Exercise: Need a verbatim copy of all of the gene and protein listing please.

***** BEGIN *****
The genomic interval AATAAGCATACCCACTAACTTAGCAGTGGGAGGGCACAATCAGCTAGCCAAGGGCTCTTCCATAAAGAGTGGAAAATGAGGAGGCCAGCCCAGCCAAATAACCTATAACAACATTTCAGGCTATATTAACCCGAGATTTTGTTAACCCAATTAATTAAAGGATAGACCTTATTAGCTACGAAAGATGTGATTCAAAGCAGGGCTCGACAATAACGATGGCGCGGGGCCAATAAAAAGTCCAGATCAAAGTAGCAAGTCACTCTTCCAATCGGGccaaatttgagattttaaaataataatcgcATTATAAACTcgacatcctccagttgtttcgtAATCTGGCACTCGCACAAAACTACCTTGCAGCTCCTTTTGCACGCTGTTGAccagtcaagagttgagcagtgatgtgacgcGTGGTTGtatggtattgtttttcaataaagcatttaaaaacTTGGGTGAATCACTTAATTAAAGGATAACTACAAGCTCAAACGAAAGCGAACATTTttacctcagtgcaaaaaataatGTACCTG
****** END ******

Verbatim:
The genomic interval AATAAGCATACCCACTAACTTAGCAGTGGGAGGGCACAATCAGCTAGCCAAGGGCTCTTCCATAAAGAGTGGAAAATGAGGAGGCCAGCCCAGCCAAATAACCTATAACAACATTTCAGGCTATATTAACCCGAGATTTTGTTAACCCAATTAATTAAAGGATAGACCTTATTAGCTACGAAAGATGTGATTCAAAGCAGGGCTCGACAATAACGATGGCGCGGGGCCAATAAAAAGTCCAGATCAAAGTAGCAAGTCACTCTTCCAATCGGGccaaatttgagattttaaaataataatcgcATTATAAACTcgacatcctccagttgtttcgtAATCTGGCACTCGCACAAAACTACCTTGCAGCTCCTTTTGCACGCTGTTGAccagtcaagagttgagcagtgatgtgacgcGTGGTTGtatggtattgtttttcaataaagcatttaaaaacTTGGGTGAATCACTTAATTAAAGGATAACTACAAGCTCAAACGAAAGCGAACATTTttacctcagtgcaaaaaataatGTACCTG